Original cemetery cross in Shenandoah: “Here rest Rusyns
of the Greek Catholic faith who have died from the years 1885 to 1889…”

Historical marker identifying the Shenandoah church
as founded by Ukrainian immigrants.

However, further investigation reveals that in every one of these communities, the families are originally from the same small geographical area of Europe and perhaps from the very same village as the families in another onion-domed church community in the same town. How can this be, if one church is “Ukrainian” and the other “Russian”? In this paper I will demonstrate that the ethnonational orientation of the clergy leaders and the fraternal organizations that were most popular in the community were the most influential determinants of the prevailing ethnonational identity of the residents. In fact, they were as important as – or perhaps even more important than – religious affiliation or denomination.

Ethnonational Orientation in Galicia and Hungary at the time of the Emigration


Rusyns began to settle in the anthracite mining districts of central and northeastern Pennsylvania in the late 1870s. The centers of this immigration were Scranton, Wilkes-Barre, Hazleton, and smaller towns such as Centralia, Lansford, Mahanoy City, Mount Carmel, Mahanoy Plane, Saint Clair, and five we shall examine in this paper: Shenandoah, Shamokin, Olyphant, Mayfield, and Simpson. These earliest Rusyn settlements were composed primarily of immigrants from the Prešov Region of present-day eastern Slovakia and the Lemko Region of present-day southeastern Poland. There was a much higher rate of emigration from these regions than from Carpatho-Rusyn areas further east, and this emigration began somewhat earlier (Bachyns’kyi 88). Of the oldest Rusyn settlements in Pennsylvania, a few were partially composed of immigrants from the more eastern counties of Uzh and Bereg in historic Subcarpathian Rus’, the present-day Transcarpathian oblast of Ukraine, but in general, the Transcarpathian element in these communities was negligible or insignificant.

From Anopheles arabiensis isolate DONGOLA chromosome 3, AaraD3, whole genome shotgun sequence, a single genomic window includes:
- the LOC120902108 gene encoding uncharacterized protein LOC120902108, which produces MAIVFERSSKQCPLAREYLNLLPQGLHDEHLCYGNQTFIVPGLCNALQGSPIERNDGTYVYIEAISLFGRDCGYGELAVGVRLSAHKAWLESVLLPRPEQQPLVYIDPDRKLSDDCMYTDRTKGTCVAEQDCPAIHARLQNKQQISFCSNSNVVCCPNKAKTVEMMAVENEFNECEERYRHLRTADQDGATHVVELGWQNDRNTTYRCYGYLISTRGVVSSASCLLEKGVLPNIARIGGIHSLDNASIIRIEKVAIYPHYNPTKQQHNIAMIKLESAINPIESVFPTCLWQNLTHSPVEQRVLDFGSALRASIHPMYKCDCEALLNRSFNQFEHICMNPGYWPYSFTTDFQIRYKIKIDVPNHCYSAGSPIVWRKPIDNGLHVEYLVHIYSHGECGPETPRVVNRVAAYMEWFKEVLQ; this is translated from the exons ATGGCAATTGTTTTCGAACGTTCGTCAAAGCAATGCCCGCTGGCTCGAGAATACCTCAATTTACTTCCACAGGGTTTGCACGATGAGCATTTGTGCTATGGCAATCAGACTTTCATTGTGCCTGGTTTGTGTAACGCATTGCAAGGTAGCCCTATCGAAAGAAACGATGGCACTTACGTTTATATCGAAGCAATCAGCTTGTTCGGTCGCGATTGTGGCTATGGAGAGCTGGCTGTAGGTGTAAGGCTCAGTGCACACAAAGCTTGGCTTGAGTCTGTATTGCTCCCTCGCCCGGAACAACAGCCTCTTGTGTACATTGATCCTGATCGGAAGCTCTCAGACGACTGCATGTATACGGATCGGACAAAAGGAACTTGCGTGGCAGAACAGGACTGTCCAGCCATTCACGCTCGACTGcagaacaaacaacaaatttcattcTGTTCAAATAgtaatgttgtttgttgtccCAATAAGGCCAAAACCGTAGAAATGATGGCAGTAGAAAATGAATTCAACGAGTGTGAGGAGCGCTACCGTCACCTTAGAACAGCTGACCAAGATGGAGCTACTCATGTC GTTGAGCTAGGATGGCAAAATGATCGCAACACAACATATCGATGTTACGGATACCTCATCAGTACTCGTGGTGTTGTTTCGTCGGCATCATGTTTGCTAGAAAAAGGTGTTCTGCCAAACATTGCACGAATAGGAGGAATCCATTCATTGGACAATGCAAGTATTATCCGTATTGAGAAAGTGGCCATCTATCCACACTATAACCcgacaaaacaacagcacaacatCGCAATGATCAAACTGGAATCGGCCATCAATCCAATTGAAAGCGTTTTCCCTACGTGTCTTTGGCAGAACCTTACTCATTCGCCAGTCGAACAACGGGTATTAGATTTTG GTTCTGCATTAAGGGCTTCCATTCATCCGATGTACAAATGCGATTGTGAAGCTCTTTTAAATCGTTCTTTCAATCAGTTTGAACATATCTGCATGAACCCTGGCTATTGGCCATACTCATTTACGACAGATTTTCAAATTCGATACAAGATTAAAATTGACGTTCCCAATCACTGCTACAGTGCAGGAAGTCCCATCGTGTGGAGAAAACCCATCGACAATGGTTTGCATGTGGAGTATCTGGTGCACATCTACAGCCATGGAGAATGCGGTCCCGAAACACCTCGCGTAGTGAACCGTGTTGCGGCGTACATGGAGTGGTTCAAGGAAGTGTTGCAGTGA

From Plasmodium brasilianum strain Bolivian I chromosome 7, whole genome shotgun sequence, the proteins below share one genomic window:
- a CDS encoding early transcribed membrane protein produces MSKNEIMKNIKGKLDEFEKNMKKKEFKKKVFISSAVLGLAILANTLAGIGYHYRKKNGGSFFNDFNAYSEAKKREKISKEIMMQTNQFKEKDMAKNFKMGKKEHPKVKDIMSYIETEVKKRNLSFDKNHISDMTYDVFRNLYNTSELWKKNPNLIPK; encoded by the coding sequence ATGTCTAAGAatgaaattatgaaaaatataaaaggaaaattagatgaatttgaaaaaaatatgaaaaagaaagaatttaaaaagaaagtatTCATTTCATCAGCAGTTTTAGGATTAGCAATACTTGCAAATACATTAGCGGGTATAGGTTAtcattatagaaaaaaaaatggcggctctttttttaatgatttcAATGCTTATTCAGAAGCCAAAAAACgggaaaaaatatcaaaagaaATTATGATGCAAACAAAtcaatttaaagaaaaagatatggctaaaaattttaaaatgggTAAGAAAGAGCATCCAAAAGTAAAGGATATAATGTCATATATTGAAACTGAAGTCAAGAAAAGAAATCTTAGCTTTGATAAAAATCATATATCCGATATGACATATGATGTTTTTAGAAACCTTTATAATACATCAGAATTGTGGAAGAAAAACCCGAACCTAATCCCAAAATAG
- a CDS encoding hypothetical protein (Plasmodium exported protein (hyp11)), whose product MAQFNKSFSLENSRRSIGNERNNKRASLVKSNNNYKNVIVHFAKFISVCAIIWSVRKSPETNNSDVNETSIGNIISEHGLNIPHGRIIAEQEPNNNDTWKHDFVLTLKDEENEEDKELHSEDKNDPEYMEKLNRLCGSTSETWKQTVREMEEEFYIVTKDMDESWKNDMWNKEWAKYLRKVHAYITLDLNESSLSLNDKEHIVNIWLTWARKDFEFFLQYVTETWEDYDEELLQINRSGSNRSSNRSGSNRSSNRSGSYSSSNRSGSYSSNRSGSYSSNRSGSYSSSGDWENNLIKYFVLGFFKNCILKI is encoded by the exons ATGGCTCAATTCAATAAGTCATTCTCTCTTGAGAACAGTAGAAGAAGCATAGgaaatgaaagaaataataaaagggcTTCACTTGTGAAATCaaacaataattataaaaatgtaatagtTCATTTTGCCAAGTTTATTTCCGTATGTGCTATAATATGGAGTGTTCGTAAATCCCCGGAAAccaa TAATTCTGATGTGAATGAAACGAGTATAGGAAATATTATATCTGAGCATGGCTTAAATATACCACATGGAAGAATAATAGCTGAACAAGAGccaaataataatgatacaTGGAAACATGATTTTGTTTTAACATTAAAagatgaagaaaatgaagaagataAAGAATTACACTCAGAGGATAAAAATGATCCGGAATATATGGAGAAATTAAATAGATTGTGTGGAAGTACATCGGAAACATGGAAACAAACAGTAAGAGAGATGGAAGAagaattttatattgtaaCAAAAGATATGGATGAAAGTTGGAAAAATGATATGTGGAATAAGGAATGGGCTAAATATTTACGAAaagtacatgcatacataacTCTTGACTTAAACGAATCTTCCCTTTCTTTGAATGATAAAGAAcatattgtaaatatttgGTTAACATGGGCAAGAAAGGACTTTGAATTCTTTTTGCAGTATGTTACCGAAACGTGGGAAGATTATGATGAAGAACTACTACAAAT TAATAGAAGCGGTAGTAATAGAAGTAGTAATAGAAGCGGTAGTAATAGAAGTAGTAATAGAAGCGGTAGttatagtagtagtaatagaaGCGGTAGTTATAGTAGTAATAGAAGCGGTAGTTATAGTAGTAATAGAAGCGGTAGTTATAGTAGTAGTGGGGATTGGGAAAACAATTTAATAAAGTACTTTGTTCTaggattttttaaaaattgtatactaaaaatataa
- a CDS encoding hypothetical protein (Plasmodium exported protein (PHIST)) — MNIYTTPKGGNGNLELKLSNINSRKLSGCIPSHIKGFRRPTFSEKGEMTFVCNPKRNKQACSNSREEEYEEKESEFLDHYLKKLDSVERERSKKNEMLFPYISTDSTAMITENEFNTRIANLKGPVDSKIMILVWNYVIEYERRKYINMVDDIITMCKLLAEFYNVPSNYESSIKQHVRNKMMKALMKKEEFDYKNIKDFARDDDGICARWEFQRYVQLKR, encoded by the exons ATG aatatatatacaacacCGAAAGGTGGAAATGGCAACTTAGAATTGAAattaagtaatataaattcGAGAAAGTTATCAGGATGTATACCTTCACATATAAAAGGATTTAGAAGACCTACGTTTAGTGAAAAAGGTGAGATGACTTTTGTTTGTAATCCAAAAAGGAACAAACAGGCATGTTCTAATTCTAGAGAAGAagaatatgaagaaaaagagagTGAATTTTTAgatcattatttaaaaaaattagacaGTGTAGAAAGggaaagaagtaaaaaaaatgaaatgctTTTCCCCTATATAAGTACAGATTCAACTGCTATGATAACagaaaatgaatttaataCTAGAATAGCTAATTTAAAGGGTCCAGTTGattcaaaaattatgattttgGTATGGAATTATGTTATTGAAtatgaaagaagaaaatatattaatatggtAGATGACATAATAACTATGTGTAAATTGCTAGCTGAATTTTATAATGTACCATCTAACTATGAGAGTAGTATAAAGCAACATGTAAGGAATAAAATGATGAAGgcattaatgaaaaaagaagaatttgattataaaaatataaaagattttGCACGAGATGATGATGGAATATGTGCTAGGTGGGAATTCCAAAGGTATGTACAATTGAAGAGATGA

Transfiguration Ukrainian Greek-Catholic Church

St. John the Baptist Russian Orthodox Church, Mayfield